Friday, February 27, 2009

Early Observations: Tone vs. Contracture

I meant to update this 2 days ago but I didn't have the time. We took Elena to her first post-SDR PT session at Kluge Children's Rehabilitation Center (KCRC). Overall the visit was good. Emily (PT) basically tried to move E to get an idea of her range.

There is no doubt her tone has improved (now has less tone than pre-SDR). Her left foot bends nicely at the ankle, and we have no problem getting her into her AFOs (we just started wearing them 2 days ago, but she still doesn't wear them all day). Her right foot has always been the problem. It's amazingly easier to put her in her AFO on that side, but after minutes of playing, I noticed her heel was "up" again (near the hinge). I was dissapointed b/c I didn't think that would happen. Well, not happen YET--I figured it would definitely happen (probably on both sides) as Elena grows (growth spurts typically are problematic for spastic diplegics, even post-SDR). Why wouldn't E's right heel stay down? Still too much spasticity post-SDR? Muscle memory (after all, E's been moving with her right heel up for YEARS)? Heel cord contracture (tendons too short)? Leg length discrepancy?

There was an initial disagreement between surgeons regarding which surgery to do first, the SDR or heel cord release--basically her heels are (were?) up b/c of spasticity (muscle tone) and tendon shortening (due to her calf muscles being in one default position too long, b/c she is always on her toes). It's hard to tell which issue is greater because they mask each other. Now that the tone has been lessened, it's possible we're seeing a contracture. We will most likely lengthen her tendons surgically at a later time.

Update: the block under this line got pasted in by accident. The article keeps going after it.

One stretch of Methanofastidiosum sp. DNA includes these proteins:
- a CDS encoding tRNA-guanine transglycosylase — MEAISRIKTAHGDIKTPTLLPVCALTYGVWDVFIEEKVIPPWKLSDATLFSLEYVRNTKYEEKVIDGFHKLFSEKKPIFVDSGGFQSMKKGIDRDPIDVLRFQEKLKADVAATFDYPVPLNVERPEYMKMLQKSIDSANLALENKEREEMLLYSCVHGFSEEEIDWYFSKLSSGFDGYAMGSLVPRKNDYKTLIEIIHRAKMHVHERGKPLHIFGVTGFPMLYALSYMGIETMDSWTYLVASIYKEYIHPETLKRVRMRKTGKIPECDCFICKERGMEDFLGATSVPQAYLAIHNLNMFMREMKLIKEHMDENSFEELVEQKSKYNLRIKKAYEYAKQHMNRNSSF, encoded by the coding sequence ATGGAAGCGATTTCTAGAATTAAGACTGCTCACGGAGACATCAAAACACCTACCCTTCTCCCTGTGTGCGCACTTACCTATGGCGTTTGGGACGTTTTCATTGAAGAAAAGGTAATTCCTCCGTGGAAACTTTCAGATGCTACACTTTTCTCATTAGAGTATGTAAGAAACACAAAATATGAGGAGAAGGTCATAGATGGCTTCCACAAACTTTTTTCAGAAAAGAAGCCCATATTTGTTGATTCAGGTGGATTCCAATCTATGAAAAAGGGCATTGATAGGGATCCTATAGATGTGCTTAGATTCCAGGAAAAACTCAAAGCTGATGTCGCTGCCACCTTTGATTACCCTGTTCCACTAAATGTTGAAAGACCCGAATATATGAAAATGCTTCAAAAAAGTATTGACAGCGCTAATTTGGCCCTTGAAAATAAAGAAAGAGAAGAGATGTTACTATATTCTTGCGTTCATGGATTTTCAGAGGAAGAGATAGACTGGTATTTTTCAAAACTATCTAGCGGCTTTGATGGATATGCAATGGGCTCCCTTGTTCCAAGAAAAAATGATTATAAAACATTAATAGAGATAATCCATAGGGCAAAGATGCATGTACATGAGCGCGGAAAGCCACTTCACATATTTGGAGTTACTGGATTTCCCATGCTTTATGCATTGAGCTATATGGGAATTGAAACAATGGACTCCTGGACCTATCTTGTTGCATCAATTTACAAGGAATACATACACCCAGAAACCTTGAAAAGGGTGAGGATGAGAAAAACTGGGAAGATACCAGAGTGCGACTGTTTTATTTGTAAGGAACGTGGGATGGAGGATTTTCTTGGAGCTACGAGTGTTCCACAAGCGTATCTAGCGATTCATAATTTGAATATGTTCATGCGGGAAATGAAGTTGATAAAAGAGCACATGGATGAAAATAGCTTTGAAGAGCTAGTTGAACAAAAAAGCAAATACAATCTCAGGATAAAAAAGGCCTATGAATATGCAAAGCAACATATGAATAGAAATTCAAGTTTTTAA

Since she is young, I am hoping we can stretch her tendons over time to postpone surgery for a couple of years. I don't know if that is possible. We're going to stay as conservative as possible. Of course, if it's just muscle memory or lack of confidence that is preventing her from standing up straight with her heels down, that should be easier to remedy.

Emily testing range, right (left is fine, not shown):

Emily testing range in her AFOs (socks are always on, but we left them off for viewing/pictures), right. Note when light pressure is removed, her heel comes up. We need to have her AFOs fit more snugly to keep her ankle down as much as possible.

Standing in AFOs, left and right side pics:

Doesn't the right look better standing up?

Standing zoomout (note she is bent over at the waist). Her posture should improve with some stretching and boost in confidence (she is still not standing very often).

To passively stretch her legs, Emily gave us knee immobilizers--velcro straps with unbendable planks to keep her in standing. When (and if) her AFOs can be tweaked to keep her heels down, these immobilizers will help her legs to stay straight while keeping her knees from caving in (classic spastic diplegic stance). She tolerates them very well. Ideally she'll wear them for 30 minutes a day--today we did 6 minutes.

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